Jeffrey Rosen, president and CEO of the National Constitution Center, answers your questions in a new edition of “Ask Jeff” on February 22.
Barry Friedman, director of the Policing Project at NYU School of Law and author of the new book “Unwarranted,” explores the national conversation around the changing role of police — from neighborhood beat cops to NSA analysts.
The Supreme Court hears arguments on Tuesday in a dispute over a Mexican family’s ability to sue a U.S. Border Patrol officer who killed their son in a cross-border incident. Both governments filed briefs in the case, on opposite sides of the dispute.
The iconic Washington Monument is celebrating its 132nd birthday today. Learn how it took 40 years to complete the project, and the surprising connections it has to the Pope, Abraham Lincoln, and the Constitution.
On this Presidents Day, it’s time to look at the duties and responsibilities assigned by the Constitution to the President of the United States.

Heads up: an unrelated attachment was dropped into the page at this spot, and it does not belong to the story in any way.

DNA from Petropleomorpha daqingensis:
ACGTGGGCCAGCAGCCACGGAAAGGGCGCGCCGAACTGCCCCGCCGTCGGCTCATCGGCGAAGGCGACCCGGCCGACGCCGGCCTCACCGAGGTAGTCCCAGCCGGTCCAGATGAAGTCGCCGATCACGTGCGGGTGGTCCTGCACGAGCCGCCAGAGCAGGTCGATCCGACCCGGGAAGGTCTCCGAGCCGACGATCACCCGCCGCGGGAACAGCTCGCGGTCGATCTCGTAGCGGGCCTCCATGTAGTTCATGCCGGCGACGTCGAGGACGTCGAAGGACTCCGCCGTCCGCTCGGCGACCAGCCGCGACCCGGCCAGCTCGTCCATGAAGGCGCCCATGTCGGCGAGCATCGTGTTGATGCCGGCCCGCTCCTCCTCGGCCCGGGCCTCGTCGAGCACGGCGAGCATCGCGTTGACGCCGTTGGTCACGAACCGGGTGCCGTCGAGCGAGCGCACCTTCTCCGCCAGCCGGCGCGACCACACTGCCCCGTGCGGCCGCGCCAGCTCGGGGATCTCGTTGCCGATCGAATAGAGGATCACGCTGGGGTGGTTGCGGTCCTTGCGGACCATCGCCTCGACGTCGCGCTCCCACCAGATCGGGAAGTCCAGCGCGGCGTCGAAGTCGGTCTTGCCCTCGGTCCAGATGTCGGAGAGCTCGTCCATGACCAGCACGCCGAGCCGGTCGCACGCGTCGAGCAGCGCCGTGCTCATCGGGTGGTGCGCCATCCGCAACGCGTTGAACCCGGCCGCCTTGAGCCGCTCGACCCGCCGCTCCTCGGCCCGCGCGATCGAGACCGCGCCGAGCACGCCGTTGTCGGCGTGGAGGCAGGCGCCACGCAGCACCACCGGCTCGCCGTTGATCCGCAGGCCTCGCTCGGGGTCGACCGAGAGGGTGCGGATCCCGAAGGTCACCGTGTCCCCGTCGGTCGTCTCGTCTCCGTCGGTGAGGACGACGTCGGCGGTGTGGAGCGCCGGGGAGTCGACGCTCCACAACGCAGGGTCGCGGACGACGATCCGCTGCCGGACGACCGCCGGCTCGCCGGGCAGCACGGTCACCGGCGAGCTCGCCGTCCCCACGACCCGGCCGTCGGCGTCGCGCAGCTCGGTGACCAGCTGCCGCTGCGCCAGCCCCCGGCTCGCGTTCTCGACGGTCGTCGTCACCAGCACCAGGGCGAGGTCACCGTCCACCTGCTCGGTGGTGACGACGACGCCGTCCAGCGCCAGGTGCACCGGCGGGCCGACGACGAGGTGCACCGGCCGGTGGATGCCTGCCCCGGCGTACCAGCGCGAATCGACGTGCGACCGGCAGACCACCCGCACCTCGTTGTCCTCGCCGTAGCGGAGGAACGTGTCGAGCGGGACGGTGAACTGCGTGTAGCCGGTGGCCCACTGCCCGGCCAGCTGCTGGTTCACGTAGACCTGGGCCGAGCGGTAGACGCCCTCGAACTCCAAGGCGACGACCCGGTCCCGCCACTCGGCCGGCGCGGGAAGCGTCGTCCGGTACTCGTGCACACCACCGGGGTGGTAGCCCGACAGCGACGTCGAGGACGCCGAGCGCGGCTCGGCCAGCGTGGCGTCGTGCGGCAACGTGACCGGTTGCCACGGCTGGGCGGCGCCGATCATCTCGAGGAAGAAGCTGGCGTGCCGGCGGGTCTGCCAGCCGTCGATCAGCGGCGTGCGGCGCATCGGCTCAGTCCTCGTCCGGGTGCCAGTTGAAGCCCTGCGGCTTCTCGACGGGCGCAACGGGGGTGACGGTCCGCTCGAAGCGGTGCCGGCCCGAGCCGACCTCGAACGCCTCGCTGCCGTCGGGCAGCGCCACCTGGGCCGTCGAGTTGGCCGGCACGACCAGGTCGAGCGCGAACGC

On Presidents Day 2017, Constitution Daily looks at two “what if” scenarios that would have given us 10 different Presidents through history. What factor would have given us Samuel Tilden, Willie Mangum or Aaron Burr as the nation’s leader?
Millions of Americans will be honoring the legacy of America’s presidents on Monday—even though a national Presidents Day holiday is pure fiction. Officially, the holiday has another name.
On February 20, 1792, President George Washington officially created the modern United States Postal Service by signing a sweeping act that promoted a free press and put privacy safeguards in place.
On this day in 1942, President Franklin Roosevelt issued his most-controversial executive order, an act that sent more than 100,000 people to government-controlled facilities because of their ethnicity.
On this day in 1861, former U.S. Senator Jefferson Davis took to a podium for his presidential inauguration and gave an impassioned speech about the Constitution. Three weeks later, Abraham Lincoln did likewise, to much different results.